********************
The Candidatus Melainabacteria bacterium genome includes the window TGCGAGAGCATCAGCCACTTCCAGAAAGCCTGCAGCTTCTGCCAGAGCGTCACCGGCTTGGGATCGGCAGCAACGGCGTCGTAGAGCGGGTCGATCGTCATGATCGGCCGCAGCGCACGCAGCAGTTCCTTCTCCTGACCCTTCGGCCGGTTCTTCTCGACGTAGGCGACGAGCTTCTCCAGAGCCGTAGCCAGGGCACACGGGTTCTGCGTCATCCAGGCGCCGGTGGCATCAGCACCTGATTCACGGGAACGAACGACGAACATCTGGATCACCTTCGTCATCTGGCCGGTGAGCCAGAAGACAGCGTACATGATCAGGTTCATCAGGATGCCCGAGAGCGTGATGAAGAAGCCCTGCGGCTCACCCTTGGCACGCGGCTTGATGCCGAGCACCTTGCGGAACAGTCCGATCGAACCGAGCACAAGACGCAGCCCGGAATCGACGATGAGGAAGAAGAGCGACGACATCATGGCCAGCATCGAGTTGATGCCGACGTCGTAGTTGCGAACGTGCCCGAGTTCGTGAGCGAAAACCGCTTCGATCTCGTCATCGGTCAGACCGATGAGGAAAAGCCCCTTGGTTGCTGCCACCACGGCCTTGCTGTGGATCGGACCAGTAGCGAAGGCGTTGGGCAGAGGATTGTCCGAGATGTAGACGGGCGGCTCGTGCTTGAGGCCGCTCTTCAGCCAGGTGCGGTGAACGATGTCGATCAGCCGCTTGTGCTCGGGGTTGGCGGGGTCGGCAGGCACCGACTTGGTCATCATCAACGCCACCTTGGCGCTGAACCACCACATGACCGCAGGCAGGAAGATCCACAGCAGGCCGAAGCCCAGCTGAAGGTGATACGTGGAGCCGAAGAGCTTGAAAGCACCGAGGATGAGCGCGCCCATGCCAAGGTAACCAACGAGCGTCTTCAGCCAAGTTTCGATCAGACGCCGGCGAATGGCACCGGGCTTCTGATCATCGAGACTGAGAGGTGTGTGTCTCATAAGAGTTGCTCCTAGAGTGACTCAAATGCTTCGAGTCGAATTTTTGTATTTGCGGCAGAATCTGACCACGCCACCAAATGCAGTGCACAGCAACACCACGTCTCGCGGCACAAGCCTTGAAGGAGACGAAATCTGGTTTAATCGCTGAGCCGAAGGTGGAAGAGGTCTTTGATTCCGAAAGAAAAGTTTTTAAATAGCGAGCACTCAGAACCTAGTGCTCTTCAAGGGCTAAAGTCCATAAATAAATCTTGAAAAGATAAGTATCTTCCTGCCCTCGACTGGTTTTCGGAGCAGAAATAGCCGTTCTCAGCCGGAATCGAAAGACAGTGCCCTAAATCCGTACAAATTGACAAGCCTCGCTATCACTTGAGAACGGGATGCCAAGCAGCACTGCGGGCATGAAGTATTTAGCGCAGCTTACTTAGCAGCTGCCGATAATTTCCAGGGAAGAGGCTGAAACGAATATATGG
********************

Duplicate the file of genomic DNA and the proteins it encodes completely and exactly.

The Candidatus Melainabacteria bacterium genome includes the window TGCGAGAGCATCAGCCACTTCCAGAAAGCCTGCAGCTTCTGCCAGAGCGTCACCGGCTTGGGATCGGCAGCAACGGCGTCGTAGAGCGGGTCGATCGTCATGATCGGCCGCAGCGCACGCAGCAGTTCCTTCTCCTGACCCTTCGGCCGGTTCTTCTCGACGTAGGCGACGAGCTTCTCCAGAGCCGTAGCCAGGGCACACGGGTTCTGCGTCATCCAGGCGCCGGTGGCATCAGCACCTGATTCACGGGAACGAACGACGAACATCTGGATCACCTTCGTCATCTGGCCGGTGAGCCAGAAGACAGCGTACATGATCAGGTTCATCAGGATGCCCGAGAGCGTGATGAAGAAGCCCTGCGGCTCACCCTTGGCACGCGGCTTGATGCCGAGCACCTTGCGGAACAGTCCGATCGAACCGAGCACAAGACGCAGCCCGGAATCGACGATGAGGAAGAAGAGCGACGACATCATGGCCAGCATCGAGTTGATGCCGACGTCGTAGTTGCGAACGTGCCCGAGTTCGTGAGCGAAAACCGCTTCGATCTCGTCATCGGTCAGACCGATGAGGAAAAGCCCCTTGGTTGCTGCCACCACGGCCTTGCTGTGGATCGGACCAGTAGCGAAGGCGTTGGGCAGAGGATTGTCCGAGATGTAGACGGGCGGCTCGTGCTTGAGGCCGCTCTTCAGCCAGGTGCGGTGAACGATGTCGATCAGCCGCTTGTGCTCGGGGTTGGCGGGGTCGGCAGGCACCGACTTGGTCATCATCAACGCCACCTTGGCGCTGAACCACCACATGACCGCAGGCAGGAAGATCCACAGCAGGCCGAAGCCCAGCTGAAGGTGATACGTGGAGCCGAAGAGCTTGAAAGCACCGAGGATGAGCGCGCCCATGCCAAGGTAACCAACGAGCGTCTTCAGCCAAGTTTCGATCAGACGCCGGCGAATGGCACCGGGCTTCTGATCATCGAGACTGAGAGGTGTGTGTCTCATAAGAGTTGCTCCTAGAGTGACTCAAATGCTTCGAGTCGAATTTTTGTATTTGCGGCAGAATCTGACCACGCCACCAAATGCAGTGCACAGCAACACCACGTCTCGCGGCACAAGCCTTGAAGGAGACGAAATCTGGTTTAATCGCTGAGCCGAAGGTGGAAGAGGTCTTTGATTCCGAAAGAAAAGTTTTTAAATAGCGAGCACTCAGAACCTAGTGCTCTTCAAGGGCTAAAGTCCATAAATAAATCTTGAAAAGATAAGTATCTTCCTGCCCTCGACTGGTTTTCGGAGCAGAAATAGCCGTTCTCAGCCGGAATCGAAAGACAGTGCCCTAAATCCGTACAAATTGACAAGCCTCGCTATCACTTGAGAACGGGATGCCAAGCAGCACTGCGGGCATGAAGTATTTAGCGCAGCTTACTTAGCAGCTGCCGATAATTTCCAGGGAAGAGGCTGAAACGAATATATGG